Wasp, Andrea Arnold’s 2005 Oscar winning short from the UK, was perhaps one of the most gut wrenching experiences I’ve ever had viewing anything. Visual images transformed into physical responses and I watched with my mouth hanging open for a great part of it, squirming in anxiety for what tragedy might befall the characters next. It was that intense.
From the very first scene, I was queasy. The director’s angled shots were partly to blame for this; they followed the characters down the stairs like an eyeball constantly circling its surroundings. But the next, clearer, images of the children in tattered, dirty clothing and unkempt hair, and the baby without diapers in the arms of his barefoot mother made me just as unsettled. The fierce wrestle between her and another woman in the neighborhood was making it worse. But, lo and behold, I found that I was already rooting for someone.
I had barely “met” this woman and yet I was invested. The neighbor was pinning her down, and since I hadn’t been able to focus on the initial mother due to the frazzled nature of the filming, I started rooting for the wrong side and was hopeful that she was “winning.” But, I quickly recalled that she wore a distinct blue nighty, the only piece of her I could recognize, and realized, “Oh, no…she’s not,” simultaneously feeling silly that I was reacting this way in the first place.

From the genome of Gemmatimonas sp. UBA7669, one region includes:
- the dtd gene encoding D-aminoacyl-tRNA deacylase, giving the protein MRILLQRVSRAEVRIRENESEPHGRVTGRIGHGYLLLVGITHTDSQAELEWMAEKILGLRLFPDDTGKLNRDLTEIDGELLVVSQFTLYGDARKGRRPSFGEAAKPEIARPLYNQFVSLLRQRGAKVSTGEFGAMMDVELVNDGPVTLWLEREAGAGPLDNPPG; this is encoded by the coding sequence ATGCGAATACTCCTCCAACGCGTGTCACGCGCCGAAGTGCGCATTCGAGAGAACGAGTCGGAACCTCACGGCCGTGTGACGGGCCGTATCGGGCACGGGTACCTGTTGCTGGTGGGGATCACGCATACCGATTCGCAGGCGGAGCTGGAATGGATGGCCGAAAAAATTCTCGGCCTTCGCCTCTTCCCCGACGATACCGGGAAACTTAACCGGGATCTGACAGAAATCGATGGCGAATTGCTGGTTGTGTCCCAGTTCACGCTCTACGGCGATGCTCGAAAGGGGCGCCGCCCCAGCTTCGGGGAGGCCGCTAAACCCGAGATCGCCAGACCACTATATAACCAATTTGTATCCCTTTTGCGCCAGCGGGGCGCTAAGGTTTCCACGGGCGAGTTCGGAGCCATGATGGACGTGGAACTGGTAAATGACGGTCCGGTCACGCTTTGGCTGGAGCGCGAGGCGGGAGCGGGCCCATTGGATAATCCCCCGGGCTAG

It’s like that thing they say about pets, like chicks, that they call whoever they meet first their mother. I saw her first and had faith in her. With every scene, that faith was slipping, but I didn’t give up. I just wanted to know more. I just wanted to know her story, the who’s, what’s, where’s, why’s, and how’s? Who was Mark? Did he really leave her? And for what? Where did he go? Why is she in this position? How does she still afford a home? These were left unanswered but I’m not dissatisfied with the short, I think I can choose my own “alternate ending,” so glad that it’s fiction and not documentary and I have that mental option.
I’m also so glad those children are “fine.” I kept jumping to conclusions that one would suffer a car accident, be molested, or something worse that I couldn’t predict. These children were in the worse possible, broken family situation as it were, and yet they loved their mother with every ounce of their light and fragile bodies. But sometimes, like a wasp, love stings.